Ukraine's acting prime minister appealed to the United Nations Security Council and Russia's ambassador to the world body to end the "military aggression" against the Crimean peninsula that threatens to plunge the two former Soviet republics into war.
Arseny Yatsenyuk, who was named interim government leader last month after Ukraine's elected president was driven into exile, described Russia's military intervention into Crimea as having "no reasons and no grounds," and he urged Moscow to return its troops to barracks and negotiate an end to the crisis.
"This is absolutely and entirely unacceptable in the 21st century to resolve any kind of conflict with tanks, artillery and boots on the ground," Yatsenyuk told the Security Council, meeting for the sixth time this month to address the Crimea standoff.
Crimea's recently installed pro-Russia regional leaders have scheduled a referendum Sunday on whether the strategic peninsula, home to Russia's Black Sea fleet and some of Ukraine's most lucrative seaside resorts, should declare independence and move toward annexation with Russia.
Yatsenyuk switched from English to Russian to appeal directly to Russian U.N. Ambassador Vitaly Churkin, asking him whether his nation really wanted war with Ukraine.
Churkin responded by reminding the council that Ukraine's new interim leaders failed to fulfill the terms of a Feb. 21 agreement signed by former President Viktor Yanukovich, three leading opposition figures and the foreign ministers of three European Union countries. The agreement put an end to months of violence that took scores of lives in Kiev, the Ukrainian capital.
Yanukovich and many of his Party of Regions deputies fled after signing the accord, while others defected to the opposition bloc, giving it the majority needed to name a new government. They chose Yatsenyuk to run the country until a presidential election May 25. The Feb. 21 agreement called for a government of national unity and new elections by the end of this year.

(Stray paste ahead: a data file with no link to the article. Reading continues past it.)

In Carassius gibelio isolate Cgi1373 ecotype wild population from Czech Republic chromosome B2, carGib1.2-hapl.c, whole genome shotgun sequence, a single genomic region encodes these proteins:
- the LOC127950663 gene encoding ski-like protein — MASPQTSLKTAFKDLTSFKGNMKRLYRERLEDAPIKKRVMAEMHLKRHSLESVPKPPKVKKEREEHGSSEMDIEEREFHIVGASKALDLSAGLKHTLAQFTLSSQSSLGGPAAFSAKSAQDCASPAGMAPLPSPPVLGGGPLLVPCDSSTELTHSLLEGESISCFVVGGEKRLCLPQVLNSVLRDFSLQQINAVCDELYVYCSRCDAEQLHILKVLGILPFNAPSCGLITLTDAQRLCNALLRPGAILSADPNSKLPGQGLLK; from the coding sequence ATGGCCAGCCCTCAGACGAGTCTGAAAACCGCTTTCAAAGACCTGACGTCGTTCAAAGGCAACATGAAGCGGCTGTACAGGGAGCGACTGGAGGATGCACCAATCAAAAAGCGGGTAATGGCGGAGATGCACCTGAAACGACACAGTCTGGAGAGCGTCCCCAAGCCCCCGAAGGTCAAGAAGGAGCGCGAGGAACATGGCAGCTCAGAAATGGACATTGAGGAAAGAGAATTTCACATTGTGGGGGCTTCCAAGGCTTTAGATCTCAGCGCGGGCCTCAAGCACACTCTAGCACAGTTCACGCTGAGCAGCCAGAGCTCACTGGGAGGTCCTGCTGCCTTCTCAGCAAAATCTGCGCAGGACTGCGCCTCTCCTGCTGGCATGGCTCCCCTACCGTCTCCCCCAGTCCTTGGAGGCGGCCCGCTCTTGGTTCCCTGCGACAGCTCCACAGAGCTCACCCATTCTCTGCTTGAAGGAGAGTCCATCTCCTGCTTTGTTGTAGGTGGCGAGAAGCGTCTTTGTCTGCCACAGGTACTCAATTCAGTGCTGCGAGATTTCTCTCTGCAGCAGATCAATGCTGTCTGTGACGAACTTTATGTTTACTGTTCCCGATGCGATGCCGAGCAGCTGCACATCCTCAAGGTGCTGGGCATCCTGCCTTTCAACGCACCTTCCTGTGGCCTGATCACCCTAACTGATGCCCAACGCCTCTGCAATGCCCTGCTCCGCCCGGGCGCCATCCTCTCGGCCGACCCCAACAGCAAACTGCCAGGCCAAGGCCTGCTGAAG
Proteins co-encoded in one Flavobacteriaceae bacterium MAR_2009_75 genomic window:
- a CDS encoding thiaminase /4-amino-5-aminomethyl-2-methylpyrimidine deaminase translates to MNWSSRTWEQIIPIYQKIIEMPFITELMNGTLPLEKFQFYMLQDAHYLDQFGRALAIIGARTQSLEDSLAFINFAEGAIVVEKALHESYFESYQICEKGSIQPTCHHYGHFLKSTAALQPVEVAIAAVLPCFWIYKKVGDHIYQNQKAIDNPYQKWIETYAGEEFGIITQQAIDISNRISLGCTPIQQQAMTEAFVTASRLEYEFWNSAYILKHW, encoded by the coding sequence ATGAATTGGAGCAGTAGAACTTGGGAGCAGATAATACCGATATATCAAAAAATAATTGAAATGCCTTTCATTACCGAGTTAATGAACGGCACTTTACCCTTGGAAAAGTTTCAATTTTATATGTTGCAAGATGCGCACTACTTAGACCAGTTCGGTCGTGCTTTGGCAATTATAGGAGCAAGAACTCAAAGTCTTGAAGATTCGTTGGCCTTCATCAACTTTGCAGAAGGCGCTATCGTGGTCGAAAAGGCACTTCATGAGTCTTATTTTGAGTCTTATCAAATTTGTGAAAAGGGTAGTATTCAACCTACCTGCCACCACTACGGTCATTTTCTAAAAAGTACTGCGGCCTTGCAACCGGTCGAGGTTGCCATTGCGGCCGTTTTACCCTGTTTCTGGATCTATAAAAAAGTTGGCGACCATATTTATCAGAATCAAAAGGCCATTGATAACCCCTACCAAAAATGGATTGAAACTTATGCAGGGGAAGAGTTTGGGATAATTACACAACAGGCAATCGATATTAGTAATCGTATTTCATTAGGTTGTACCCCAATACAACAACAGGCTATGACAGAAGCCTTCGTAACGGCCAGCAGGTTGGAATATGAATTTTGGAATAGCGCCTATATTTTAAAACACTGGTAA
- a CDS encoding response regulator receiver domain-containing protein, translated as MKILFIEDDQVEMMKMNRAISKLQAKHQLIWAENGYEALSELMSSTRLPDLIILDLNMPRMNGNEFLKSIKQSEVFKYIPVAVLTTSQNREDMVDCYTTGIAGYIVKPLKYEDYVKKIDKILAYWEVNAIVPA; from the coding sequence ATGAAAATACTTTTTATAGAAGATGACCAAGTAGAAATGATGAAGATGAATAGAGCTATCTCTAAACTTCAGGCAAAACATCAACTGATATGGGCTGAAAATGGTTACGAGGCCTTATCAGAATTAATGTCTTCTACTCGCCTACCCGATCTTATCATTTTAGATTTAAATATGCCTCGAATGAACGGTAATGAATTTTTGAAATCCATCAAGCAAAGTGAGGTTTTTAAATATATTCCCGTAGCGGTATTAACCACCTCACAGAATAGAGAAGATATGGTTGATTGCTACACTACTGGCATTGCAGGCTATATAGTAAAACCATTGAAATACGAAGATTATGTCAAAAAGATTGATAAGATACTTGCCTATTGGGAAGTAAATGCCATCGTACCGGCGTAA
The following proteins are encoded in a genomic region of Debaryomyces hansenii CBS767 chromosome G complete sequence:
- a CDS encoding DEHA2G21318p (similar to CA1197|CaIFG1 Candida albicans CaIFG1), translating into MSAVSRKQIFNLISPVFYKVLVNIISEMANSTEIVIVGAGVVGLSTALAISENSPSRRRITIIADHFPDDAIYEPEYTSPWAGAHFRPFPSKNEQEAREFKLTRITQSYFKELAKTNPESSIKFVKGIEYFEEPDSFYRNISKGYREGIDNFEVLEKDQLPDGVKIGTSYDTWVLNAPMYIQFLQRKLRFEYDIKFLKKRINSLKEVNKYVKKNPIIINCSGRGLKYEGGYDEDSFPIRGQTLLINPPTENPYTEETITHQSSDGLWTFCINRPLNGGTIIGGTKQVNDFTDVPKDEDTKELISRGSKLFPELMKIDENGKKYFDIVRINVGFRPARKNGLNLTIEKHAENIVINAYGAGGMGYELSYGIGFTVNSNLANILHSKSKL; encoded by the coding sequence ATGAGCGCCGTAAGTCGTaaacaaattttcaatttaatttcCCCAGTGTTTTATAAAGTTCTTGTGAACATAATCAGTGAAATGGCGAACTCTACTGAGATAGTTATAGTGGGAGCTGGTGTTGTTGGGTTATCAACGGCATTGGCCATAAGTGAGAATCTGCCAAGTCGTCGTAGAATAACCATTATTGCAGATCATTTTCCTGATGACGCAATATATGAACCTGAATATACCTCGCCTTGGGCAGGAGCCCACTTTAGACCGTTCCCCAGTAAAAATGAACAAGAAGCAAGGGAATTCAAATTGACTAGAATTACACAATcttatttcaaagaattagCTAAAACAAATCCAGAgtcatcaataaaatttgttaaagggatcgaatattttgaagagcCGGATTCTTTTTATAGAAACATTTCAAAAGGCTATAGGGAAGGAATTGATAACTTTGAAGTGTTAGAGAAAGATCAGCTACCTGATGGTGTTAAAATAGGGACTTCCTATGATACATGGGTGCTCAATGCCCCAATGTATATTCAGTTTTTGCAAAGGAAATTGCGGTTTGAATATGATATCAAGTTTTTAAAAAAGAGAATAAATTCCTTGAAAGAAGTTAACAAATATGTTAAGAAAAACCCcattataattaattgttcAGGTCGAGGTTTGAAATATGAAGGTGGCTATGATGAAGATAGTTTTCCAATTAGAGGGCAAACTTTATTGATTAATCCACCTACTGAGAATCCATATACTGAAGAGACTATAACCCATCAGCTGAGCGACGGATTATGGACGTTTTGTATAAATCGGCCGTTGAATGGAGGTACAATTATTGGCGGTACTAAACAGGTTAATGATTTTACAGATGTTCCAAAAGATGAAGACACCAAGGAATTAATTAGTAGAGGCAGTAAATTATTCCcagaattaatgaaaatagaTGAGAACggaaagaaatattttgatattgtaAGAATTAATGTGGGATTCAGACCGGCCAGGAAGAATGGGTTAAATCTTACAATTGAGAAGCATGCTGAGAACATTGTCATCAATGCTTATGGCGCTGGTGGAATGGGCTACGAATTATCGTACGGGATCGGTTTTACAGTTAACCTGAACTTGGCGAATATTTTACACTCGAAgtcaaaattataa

Jeffrey Feltman, the U.N. undersecretary general for political affairs, briefed the council on the situation in Crimea, where thousands of Russian troops have infiltrated Ukrainian government and military sites and taken control of entry checkpoints at ferry terminals, airports and the main road from the Ukrainian mainland.
"The scheduled referendum has further complicated an already difficult and volatile situation," Feltman said.
The U.N. envoy sent to observe the vote, Assistant Secretary-General Ivan Simonovic, has been barred from entering Crimea, a rebuff that spotlighted the world body's impotence in the standoff with Russia, which has veto power as a permanent member of the Security Council.
The U.S. delegation circulated a draft resolution at the council calling on the membership to reaffirm U.N. commitment "to the sovereignty, independence, unity and territorial integrity of Ukraine within its internationally recognized borders," the Associated Press reported from U.N. headquarters in New York.
But with Russia able to veto any action or statement, the best the Western supporters of the proposal could hope for was a symbolic abstention by China, which often votes with Russia against actions proposed by the other three permanent members, the United States, Britain and France.
With Russia in full control of Crimea and the Sunday vote likely to favor secession from Ukraine, the Security Council remains powerless to force the Kremlin to roll back its de facto occupation.
Samantha Power, the U.S. ambassador to the United Nations, told the council that 20,000 Russian troops were in Crimea. She called for the referendum to be canceled, arguing that it "cannot be regarded as legitimate, especially against the background of foreign military intervention."